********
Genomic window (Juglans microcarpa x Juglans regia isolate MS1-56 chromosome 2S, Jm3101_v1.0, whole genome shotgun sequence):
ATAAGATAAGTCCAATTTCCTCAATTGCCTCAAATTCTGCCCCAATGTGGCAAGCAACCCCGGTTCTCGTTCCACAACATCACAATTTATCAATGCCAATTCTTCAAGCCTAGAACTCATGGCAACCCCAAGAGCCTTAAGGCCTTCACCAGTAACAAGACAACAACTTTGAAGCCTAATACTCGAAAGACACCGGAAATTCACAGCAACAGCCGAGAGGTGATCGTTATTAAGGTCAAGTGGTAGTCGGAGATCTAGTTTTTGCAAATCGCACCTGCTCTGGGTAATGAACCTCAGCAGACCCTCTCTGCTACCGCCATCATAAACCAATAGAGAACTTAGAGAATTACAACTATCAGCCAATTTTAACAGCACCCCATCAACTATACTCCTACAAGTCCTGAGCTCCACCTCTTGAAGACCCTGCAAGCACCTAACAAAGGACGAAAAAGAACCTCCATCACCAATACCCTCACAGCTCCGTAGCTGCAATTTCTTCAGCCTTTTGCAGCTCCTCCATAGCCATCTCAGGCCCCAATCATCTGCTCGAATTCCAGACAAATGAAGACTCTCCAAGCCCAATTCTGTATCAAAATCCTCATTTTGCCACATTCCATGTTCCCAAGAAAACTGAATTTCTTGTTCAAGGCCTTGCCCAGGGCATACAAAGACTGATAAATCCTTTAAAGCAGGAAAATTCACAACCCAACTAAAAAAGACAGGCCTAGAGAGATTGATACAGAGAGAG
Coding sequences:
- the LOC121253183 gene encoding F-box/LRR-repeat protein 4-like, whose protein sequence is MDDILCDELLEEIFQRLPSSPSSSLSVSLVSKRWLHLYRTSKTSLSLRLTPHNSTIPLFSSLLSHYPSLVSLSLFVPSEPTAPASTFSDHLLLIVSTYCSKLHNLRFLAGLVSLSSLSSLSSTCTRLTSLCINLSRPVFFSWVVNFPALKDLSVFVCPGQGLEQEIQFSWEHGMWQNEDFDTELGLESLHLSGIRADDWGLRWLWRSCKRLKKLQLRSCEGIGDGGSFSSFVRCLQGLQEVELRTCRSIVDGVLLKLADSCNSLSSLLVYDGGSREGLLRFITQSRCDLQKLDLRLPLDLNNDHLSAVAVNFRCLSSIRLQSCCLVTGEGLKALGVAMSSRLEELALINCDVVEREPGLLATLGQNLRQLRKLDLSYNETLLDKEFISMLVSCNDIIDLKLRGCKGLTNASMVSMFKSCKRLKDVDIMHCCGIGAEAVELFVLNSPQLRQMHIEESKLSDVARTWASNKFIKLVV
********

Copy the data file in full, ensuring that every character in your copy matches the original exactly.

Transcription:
Genomic window (Juglans microcarpa x Juglans regia isolate MS1-56 chromosome 2S, Jm3101_v1.0, whole genome shotgun sequence):
ATAAGATAAGTCCAATTTCCTCAATTGCCTCAAATTCTGCCCCAATGTGGCAAGCAACCCCGGTTCTCGTTCCACAACATCACAATTTATCAATGCCAATTCTTCAAGCCTAGAACTCATGGCAACCCCAAGAGCCTTAAGGCCTTCACCAGTAACAAGACAACAACTTTGAAGCCTAATACTCGAAAGACACCGGAAATTCACAGCAACAGCCGAGAGGTGATCGTTATTAAGGTCAAGTGGTAGTCGGAGATCTAGTTTTTGCAAATCGCACCTGCTCTGGGTAATGAACCTCAGCAGACCCTCTCTGCTACCGCCATCATAAACCAATAGAGAACTTAGAGAATTACAACTATCAGCCAATTTTAACAGCACCCCATCAACTATACTCCTACAAGTCCTGAGCTCCACCTCTTGAAGACCCTGCAAGCACCTAACAAAGGACGAAAAAGAACCTCCATCACCAATACCCTCACAGCTCCGTAGCTGCAATTTCTTCAGCCTTTTGCAGCTCCTCCATAGCCATCTCAGGCCCCAATCATCTGCTCGAATTCCAGACAAATGAAGACTCTCCAAGCCCAATTCTGTATCAAAATCCTCATTTTGCCACATTCCATGTTCCCAAGAAAACTGAATTTCTTGTTCAAGGCCTTGCCCAGGGCATACAAAGACTGATAAATCCTTTAAAGCAGGAAAATTCACAACCCAACTAAAAAAGACAGGCCTAGAGAGATTGATACAGAGAGAG
Coding sequences:
- the LOC121253183 gene encoding F-box/LRR-repeat protein 4-like, whose protein sequence is MDDILCDELLEEIFQRLPSSPSSSLSVSLVSKRWLHLYRTSKTSLSLRLTPHNSTIPLFSSLLSHYPSLVSLSLFVPSEPTAPASTFSDHLLLIVSTYCSKLHNLRFLAGLVSLSSLSSLSSTCTRLTSLCINLSRPVFFSWVVNFPALKDLSVFVCPGQGLEQEIQFSWEHGMWQNEDFDTELGLESLHLSGIRADDWGLRWLWRSCKRLKKLQLRSCEGIGDGGSFSSFVRCLQGLQEVELRTCRSIVDGVLLKLADSCNSLSSLLVYDGGSREGLLRFITQSRCDLQKLDLRLPLDLNNDHLSAVAVNFRCLSSIRLQSCCLVTGEGLKALGVAMSSRLEELALINCDVVEREPGLLATLGQNLRQLRKLDLSYNETLLDKEFISMLVSCNDIIDLKLRGCKGLTNASMVSMFKSCKRLKDVDIMHCCGIGAEAVELFVLNSPQLRQMHIEESKLSDVARTWASNKFIKLVV